Kevin Rose | Smithsonian Environmental Research Center
The Sea Lamprey (petromyzon marinus) is an invasive species native to the Atlantic coasts of Europe and North America and the Mediterranean Sea. The Sea Lamprey is not native to the Great Lakes, but following the creation of ship canals and locks built to move ships from the coasts to the lakes, the fish entered and established itself throughout the Great Lakes region as early as the 1830s1.
The Sea Lamprey is considered a pest species and a parasite because it feeds on other fish, including many species favored by commercial and recreational fishermen. Looking much like an eel2, the Sea Lamprey attaches to other species and slowly consumes its prey. Often, the prey fish do not survive. Because of its parasitic nature, the Sea Lamprey is held responsible for the collapse of lake trout, whitefish, and chub populations in the Great Lakes in the 1940’s and 1950’s1.
Learn more about Sea Lamprey here: Predator In Paradise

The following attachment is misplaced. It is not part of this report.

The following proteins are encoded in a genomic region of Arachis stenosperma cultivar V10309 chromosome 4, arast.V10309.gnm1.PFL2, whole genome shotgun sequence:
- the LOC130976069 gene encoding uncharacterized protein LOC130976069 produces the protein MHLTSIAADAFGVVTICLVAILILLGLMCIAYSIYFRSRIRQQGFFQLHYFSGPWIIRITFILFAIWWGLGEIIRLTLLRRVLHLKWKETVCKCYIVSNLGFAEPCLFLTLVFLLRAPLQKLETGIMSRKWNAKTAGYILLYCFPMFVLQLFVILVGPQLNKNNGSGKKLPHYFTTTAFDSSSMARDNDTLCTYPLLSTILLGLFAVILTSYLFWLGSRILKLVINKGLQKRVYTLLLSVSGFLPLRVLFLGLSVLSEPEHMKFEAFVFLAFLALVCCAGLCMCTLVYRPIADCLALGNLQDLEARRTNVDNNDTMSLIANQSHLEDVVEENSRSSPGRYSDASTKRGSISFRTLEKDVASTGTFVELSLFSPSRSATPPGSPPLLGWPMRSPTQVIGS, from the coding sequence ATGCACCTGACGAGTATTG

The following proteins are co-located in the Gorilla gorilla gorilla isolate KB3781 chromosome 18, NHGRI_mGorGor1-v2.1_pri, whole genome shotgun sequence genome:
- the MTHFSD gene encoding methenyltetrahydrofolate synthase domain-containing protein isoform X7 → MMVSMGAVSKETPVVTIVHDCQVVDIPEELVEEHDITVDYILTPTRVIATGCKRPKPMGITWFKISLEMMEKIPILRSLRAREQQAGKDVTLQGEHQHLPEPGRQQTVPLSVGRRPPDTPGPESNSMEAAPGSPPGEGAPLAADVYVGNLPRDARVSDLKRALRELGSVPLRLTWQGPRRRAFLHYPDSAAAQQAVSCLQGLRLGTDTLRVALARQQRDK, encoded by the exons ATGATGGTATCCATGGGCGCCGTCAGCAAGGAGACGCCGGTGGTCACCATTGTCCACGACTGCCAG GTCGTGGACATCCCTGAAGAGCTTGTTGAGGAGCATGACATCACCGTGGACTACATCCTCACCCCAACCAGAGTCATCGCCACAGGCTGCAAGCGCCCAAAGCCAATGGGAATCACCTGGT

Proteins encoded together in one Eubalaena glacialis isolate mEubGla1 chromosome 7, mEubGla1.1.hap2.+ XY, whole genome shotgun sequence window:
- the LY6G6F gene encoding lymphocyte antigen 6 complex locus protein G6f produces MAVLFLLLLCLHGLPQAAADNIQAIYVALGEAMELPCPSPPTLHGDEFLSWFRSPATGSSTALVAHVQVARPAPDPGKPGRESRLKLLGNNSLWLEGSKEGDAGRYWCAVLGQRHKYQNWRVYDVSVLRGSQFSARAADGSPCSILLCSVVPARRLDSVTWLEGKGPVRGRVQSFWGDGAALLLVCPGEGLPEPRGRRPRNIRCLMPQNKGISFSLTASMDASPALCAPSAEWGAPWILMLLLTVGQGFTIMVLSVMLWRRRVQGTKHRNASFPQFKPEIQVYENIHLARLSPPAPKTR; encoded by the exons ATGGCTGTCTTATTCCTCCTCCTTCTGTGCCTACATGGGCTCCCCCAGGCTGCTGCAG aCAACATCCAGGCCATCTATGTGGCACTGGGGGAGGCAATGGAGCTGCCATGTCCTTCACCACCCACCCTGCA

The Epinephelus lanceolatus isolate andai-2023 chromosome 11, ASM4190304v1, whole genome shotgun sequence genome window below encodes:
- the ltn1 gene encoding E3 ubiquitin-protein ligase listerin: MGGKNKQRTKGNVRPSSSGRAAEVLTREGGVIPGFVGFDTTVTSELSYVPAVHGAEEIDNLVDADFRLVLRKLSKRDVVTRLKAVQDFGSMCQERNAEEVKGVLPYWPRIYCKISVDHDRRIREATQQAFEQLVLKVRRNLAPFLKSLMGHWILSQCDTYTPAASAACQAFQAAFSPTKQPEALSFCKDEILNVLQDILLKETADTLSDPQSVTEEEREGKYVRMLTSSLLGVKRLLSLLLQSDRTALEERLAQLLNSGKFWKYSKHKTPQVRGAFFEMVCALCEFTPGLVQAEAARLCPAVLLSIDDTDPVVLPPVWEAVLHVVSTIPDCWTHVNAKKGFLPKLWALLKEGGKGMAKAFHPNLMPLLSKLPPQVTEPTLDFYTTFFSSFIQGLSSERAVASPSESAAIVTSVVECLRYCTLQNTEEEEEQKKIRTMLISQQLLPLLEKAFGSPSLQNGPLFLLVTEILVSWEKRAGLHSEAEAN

The Sea Lamprey has been a successful invader in the Great Lakes for several reasons. First, while the Great Lakes have several native lamprey species, the Sea Lamprey is the largest and best competitor. Additionally, as an invasive, it lacks effective predators. Finally, the many miles of tributaries and streams provide ideal nesting habitat for young Sea Lamprey to grow and thrive2. However, research and management have been successful at controlling Sea Lamprey populations.
Sea Lamprey are controlled by a number of methods. One of the most successful methods had been the spraying of a chemical called TFM in streams where Sea Lamprey nest. The chemical kills larval and young lamprey1 but has a minimal effect on other fish species and is non-toxic to humans and other mammals3. With regular spraying, Sea Lamprey populations have been brought under control at about 10% of the peak decades ago3. In addition to TFM spraying, managers have built barriers to limit spawning in many places and an active trapping program is used to identify Sea Lamprey hotspots4.
- United States Geological Survey. Upper Midwest Environmental Sciences Center: Sea Lamprey Density. View online
- Great Lakes Fishery Commission. TFM and Sea Lamprey Control – A Success Story. View online
- Great Lakes Fishery Commission. How are Sea Lampreys Controlled? View online
- Image from: http://en.wikipedia.org/wiki/File:Sea_Lamprey_fish.jpg
- Government of Canada. Sea Lamprey: The Battle Continues to Protect Our Great Lakes Fishery. View online